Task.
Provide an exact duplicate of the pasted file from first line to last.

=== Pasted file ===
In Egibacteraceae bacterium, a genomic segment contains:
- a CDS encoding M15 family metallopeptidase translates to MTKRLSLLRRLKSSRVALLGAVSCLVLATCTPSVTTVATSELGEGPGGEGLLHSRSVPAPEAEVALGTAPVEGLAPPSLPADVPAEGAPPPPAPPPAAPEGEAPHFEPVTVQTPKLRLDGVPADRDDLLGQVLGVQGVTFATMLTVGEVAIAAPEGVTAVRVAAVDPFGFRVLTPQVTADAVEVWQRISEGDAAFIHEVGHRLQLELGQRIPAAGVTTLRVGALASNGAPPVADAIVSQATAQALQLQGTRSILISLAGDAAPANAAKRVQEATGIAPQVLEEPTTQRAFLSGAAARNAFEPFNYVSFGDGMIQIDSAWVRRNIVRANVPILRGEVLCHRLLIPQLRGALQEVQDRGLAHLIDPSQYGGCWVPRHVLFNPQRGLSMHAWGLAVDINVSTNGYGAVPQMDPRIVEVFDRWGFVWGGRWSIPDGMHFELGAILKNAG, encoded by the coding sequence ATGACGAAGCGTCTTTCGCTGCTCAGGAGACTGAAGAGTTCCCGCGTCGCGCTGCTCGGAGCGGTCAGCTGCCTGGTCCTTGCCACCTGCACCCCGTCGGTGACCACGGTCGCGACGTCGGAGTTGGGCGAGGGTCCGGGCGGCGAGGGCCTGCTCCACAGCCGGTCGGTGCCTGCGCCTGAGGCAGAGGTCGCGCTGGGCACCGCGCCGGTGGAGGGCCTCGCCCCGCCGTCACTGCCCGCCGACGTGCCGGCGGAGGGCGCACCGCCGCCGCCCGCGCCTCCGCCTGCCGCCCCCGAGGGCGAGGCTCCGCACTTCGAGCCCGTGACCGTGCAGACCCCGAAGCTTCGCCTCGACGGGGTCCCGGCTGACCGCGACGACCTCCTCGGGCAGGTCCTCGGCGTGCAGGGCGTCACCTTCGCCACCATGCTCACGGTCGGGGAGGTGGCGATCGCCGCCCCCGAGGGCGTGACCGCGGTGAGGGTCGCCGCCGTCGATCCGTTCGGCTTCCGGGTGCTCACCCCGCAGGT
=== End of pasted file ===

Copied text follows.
In Egibacteraceae bacterium, a genomic segment contains:
- a CDS encoding M15 family metallopeptidase translates to MTKRLSLLRRLKSSRVALLGAVSCLVLATCTPSVTTVATSELGEGPGGEGLLHSRSVPAPEAEVALGTAPVEGLAPPSLPADVPAEGAPPPPAPPPAAPEGEAPHFEPVTVQTPKLRLDGVPADRDDLLGQVLGVQGVTFATMLTVGEVAIAAPEGVTAVRVAAVDPFGFRVLTPQVTADAVEVWQRISEGDAAFIHEVGHRLQLELGQRIPAAGVTTLRVGALASNGAPPVADAIVSQATAQALQLQGTRSILISLAGDAAPANAAKRVQEATGIAPQVLEEPTTQRAFLSGAAARNAFEPFNYVSFGDGMIQIDSAWVRRNIVRANVPILRGEVLCHRLLIPQLRGALQEVQDRGLAHLIDPSQYGGCWVPRHVLFNPQRGLSMHAWGLAVDINVSTNGYGAVPQMDPRIVEVFDRWGFVWGGRWSIPDGMHFELGAILKNAG, encoded by the coding sequence ATGACGAAGCGTCTTTCGCTGCTCAGGAGACTGAAGAGTTCCCGCGTCGCGCTGCTCGGAGCGGTCAGCTGCCTGGTCCTTGCCACCTGCACCCCGTCGGTGACCACGGTCGCGACGTCGGAGTTGGGCGAGGGTCCGGGCGGCGAGGGCCTGCTCCACAGCCGGTCGGTGCCTGCGCCTGAGGCAGAGGTCGCGCTGGGCACCGCGCCGGTGGAGGGCCTCGCCCCGCCGTCACTGCCCGCCGACGTGCCGGCGGAGGGCGCACCGCCGCCGCCCGCGCCTCCGCCTGCCGCCCCCGAGGGCGAGGCTCCGCACTTCGAGCCCGTGACCGTGCAGACCCCGAAGCTTCGCCTCGACGGGGTCCCGGCTGACCGCGACGACCTCCTCGGGCAGGTCCTCGGCGTGCAGGGCGTCACCTTCGCCACCATGCTCACGGTCGGGGAGGTGGCGATCGCCGCCCCCGAGGGCGTGACCGCGGTGAGGGTCGCCGCCGTCGATCCGTTCGGCTTCCGGGTGCTCACCCCGCAGGT